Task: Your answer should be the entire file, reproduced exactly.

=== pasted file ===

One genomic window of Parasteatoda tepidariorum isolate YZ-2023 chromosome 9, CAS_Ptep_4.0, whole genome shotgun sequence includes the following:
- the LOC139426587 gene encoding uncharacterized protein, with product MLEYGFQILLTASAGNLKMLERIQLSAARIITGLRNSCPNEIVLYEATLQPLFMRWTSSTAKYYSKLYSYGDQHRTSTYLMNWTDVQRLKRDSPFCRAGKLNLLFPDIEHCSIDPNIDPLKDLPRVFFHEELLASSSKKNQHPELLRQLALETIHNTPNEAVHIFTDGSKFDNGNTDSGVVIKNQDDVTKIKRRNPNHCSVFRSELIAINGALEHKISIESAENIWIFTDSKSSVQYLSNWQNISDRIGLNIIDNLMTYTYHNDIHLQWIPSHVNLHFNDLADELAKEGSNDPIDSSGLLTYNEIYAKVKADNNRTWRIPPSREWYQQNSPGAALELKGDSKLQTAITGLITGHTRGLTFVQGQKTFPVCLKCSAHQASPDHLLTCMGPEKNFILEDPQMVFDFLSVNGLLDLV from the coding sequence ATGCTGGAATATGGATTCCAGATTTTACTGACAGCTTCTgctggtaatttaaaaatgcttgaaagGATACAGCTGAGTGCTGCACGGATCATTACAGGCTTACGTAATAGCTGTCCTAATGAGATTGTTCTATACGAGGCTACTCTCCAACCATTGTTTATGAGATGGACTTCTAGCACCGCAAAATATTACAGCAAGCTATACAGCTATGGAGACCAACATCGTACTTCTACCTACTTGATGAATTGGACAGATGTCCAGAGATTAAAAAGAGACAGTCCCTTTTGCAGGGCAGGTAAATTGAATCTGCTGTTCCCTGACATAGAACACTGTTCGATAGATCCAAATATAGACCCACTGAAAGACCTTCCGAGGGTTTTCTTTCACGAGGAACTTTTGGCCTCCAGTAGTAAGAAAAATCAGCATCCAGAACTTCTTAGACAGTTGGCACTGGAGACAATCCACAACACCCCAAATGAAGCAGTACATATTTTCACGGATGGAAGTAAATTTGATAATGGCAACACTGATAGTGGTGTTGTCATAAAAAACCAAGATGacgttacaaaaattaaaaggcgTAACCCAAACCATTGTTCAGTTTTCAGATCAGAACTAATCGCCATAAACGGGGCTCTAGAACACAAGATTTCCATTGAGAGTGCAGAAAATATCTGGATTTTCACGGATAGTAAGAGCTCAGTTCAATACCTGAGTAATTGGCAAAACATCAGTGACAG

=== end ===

One genomic window of Parasteatoda tepidariorum isolate YZ-2023 chromosome 9, CAS_Ptep_4.0, whole genome shotgun sequence includes the following:
- the LOC139426587 gene encoding uncharacterized protein, with product MLEYGFQILLTASAGNLKMLERIQLSAARIITGLRNSCPNEIVLYEATLQPLFMRWTSSTAKYYSKLYSYGDQHRTSTYLMNWTDVQRLKRDSPFCRAGKLNLLFPDIEHCSIDPNIDPLKDLPRVFFHEELLASSSKKNQHPELLRQLALETIHNTPNEAVHIFTDGSKFDNGNTDSGVVIKNQDDVTKIKRRNPNHCSVFRSELIAINGALEHKISIESAENIWIFTDSKSSVQYLSNWQNISDRIGLNIIDNLMTYTYHNDIHLQWIPSHVNLHFNDLADELAKEGSNDPIDSSGLLTYNEIYAKVKADNNRTWRIPPSREWYQQNSPGAALELKGDSKLQTAITGLITGHTRGLTFVQGQKTFPVCLKCSAHQASPDHLLTCMGPEKNFILEDPQMVFDFLSVNGLLDLV from the coding sequence ATGCTGGAATATGGATTCCAGATTTTACTGACAGCTTCTgctggtaatttaaaaatgcttgaaagGATACAGCTGAGTGCTGCACGGATCATTACAGGCTTACGTAATAGCTGTCCTAATGAGATTGTTCTATACGAGGCTACTCTCCAACCATTGTTTATGAGATGGACTTCTAGCACCGCAAAATATTACAGCAAGCTATACAGCTATGGAGACCAACATCGTACTTCTACCTACTTGATGAATTGGACAGATGTCCAGAGATTAAAAAGAGACAGTCCCTTTTGCAGGGCAGGTAAATTGAATCTGCTGTTCCCTGACATAGAACACTGTTCGATAGATCCAAATATAGACCCACTGAAAGACCTTCCGAGGGTTTTCTTTCACGAGGAACTTTTGGCCTCCAGTAGTAAGAAAAATCAGCATCCAGAACTTCTTAGACAGTTGGCACTGGAGACAATCCACAACACCCCAAATGAAGCAGTACATATTTTCACGGATGGAAGTAAATTTGATAATGGCAACACTGATAGTGGTGTTGTCATAAAAAACCAAGATGacgttacaaaaattaaaaggcgTAACCCAAACCATTGTTCAGTTTTCAGATCAGAACTAATCGCCATAAACGGGGCTCTAGAACACAAGATTTCCATTGAGAGTGCAGAAAATATCTGGATTTTCACGGATAGTAAGAGCTCAGTTCAATACCTGAGTAATTGGCAAAACATCAGTGACAG